In PHP 5.3 that same code could be made far less crude by doing this:
use Zend\Controller\Router\Route;

router = $ctrl->getRouter(); // returns a rewrite router by default
$router->addRoute(
    'user',
    new Route('user/:username',
                  array('controller' => 'user',
                        'action' => 'info'))
);


The use statement takes care of tracing the exact location of the Route class within the system, leaving the code itself far less cluttered.
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#4 e_i_pi  Icon User is offline

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Re: What are interfaces used for (and other conventions questions)

Posted 20 September 2012 - 04:28 PM

Namespaces are a handy way to organise your code, as Atli has pointed out. Have a look at this post I made several months back. It demonstrates a use of namespaces where you replicate the namespace in a directory structure as well. This means you can find a filepath in a directory tree according to the namespace of a class. You can then use the spl_autoload_register function to autoload that class on demand.

In terms of interfaces, my usage of them is limited, but I use them when I need every child class to have a certain method defined, but that method differs between those classes. This is different to inheritance from the parent class, because you are not inheriting the method code, you are inheriting only the method name, with the code to be supplied in the extending class. Take this for example:
interface iWorkflow
{
	public function RenderMetrics();
}

abstract class Workflow implements iWorkflow
{
	final public function Approve()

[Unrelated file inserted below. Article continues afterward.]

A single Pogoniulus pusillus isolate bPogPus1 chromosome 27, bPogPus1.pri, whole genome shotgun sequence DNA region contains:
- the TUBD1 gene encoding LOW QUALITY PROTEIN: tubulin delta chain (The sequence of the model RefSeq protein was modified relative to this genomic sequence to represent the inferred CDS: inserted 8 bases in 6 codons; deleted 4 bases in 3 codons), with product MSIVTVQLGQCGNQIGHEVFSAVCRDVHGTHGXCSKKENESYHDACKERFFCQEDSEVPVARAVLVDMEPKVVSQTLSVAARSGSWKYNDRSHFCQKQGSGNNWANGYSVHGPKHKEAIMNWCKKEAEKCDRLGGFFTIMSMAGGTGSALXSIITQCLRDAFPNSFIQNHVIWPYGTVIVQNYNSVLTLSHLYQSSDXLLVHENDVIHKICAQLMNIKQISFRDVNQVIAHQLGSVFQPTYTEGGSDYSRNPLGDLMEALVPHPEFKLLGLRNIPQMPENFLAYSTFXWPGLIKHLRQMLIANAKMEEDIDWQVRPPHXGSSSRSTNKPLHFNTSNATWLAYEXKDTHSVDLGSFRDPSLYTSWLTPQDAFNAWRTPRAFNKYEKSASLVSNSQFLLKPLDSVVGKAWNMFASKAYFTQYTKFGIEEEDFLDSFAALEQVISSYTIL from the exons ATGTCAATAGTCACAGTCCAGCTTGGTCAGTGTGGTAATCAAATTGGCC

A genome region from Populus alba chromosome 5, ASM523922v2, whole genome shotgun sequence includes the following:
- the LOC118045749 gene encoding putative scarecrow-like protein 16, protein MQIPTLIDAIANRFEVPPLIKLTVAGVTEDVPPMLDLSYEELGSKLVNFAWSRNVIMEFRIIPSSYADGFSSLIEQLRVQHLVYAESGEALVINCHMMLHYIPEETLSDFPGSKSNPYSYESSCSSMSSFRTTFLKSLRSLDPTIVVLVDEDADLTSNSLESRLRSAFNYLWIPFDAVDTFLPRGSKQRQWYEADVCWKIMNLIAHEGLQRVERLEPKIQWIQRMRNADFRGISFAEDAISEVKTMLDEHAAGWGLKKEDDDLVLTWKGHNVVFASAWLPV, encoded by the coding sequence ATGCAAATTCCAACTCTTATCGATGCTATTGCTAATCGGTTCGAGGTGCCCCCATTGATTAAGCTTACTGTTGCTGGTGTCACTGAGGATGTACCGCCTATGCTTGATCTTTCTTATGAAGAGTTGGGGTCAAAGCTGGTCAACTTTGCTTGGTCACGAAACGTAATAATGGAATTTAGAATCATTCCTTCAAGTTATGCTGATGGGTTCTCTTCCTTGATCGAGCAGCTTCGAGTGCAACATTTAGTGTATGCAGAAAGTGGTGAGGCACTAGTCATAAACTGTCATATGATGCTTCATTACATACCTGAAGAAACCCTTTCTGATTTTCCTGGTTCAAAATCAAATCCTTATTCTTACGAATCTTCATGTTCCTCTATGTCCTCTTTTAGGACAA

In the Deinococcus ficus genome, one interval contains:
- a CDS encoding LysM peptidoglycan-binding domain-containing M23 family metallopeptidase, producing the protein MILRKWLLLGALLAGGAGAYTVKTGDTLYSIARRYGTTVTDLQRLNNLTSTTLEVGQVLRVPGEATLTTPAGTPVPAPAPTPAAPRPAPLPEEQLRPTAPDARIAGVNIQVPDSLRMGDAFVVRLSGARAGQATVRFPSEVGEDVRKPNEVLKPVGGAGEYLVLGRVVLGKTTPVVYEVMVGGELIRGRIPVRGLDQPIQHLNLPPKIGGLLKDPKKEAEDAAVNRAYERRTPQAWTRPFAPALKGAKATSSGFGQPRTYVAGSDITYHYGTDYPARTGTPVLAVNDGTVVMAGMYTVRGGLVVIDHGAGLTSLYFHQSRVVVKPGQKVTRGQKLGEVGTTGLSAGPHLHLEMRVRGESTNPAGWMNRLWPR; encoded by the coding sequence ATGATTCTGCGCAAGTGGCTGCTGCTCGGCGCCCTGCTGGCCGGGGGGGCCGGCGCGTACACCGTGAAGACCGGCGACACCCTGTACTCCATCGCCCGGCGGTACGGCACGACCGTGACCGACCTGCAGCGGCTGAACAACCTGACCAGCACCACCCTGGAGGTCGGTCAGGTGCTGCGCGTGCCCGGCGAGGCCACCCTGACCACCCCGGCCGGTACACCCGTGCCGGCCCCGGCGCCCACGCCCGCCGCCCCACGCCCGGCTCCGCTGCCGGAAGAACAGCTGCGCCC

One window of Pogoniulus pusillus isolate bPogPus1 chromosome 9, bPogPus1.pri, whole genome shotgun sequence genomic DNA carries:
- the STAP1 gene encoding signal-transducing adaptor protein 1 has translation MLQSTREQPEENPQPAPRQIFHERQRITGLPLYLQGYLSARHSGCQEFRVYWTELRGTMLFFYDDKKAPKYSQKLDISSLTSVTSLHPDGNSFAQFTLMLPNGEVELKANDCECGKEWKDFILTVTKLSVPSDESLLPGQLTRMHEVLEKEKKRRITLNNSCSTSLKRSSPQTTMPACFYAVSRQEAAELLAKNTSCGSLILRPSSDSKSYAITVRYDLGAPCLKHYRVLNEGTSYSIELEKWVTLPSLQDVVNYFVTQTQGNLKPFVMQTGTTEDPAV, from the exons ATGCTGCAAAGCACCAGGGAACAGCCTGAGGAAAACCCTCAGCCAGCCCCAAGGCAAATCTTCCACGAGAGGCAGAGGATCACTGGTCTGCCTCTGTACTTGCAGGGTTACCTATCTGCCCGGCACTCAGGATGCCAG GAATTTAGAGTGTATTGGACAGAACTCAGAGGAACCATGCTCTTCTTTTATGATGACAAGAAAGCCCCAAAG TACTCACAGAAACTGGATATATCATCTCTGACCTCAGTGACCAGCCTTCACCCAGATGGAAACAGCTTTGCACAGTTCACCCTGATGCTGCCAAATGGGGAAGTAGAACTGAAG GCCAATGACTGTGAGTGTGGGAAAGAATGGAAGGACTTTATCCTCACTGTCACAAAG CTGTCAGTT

{
		// Method common to all workflow classes, with the same code for each class
	}

	final public function Reject()
	{
		// Method common to all workflow classes, with the same code for each class
	}

	final public function Submit()
	{
		// Method common to all workflow classes, with the same code for each class
	}
}

class FooWorkflow extends Workflow
{
	final public function ApproveFoo()
	{
		// Method local to FooWorkflow
		// Code snipped
	}

	final public function RejectFoo()
	{
        // Method local to FooWorkflow
	}

	final public function RenderMetrics()
	{
		// Method common to all workflow classes, but has unique executable code for each class

	}
}

class BarWorkflow extends ProjectWorkflow
{
	final public function RenderMetrics()
	{
		// Method common to all workflow classes, but has unique executable code for each class
	}
}


Obviously, this code is heavily stripped back, but you should be able to get the picture. The RenderMetrics() method is intended to be able to be called from any class that extends the Workflow class. One example of why we would want this is when we don't know the class type that has been instantiated, for example:
$workflowClassName = $_GET['WorkflowType'] . 'Workflow';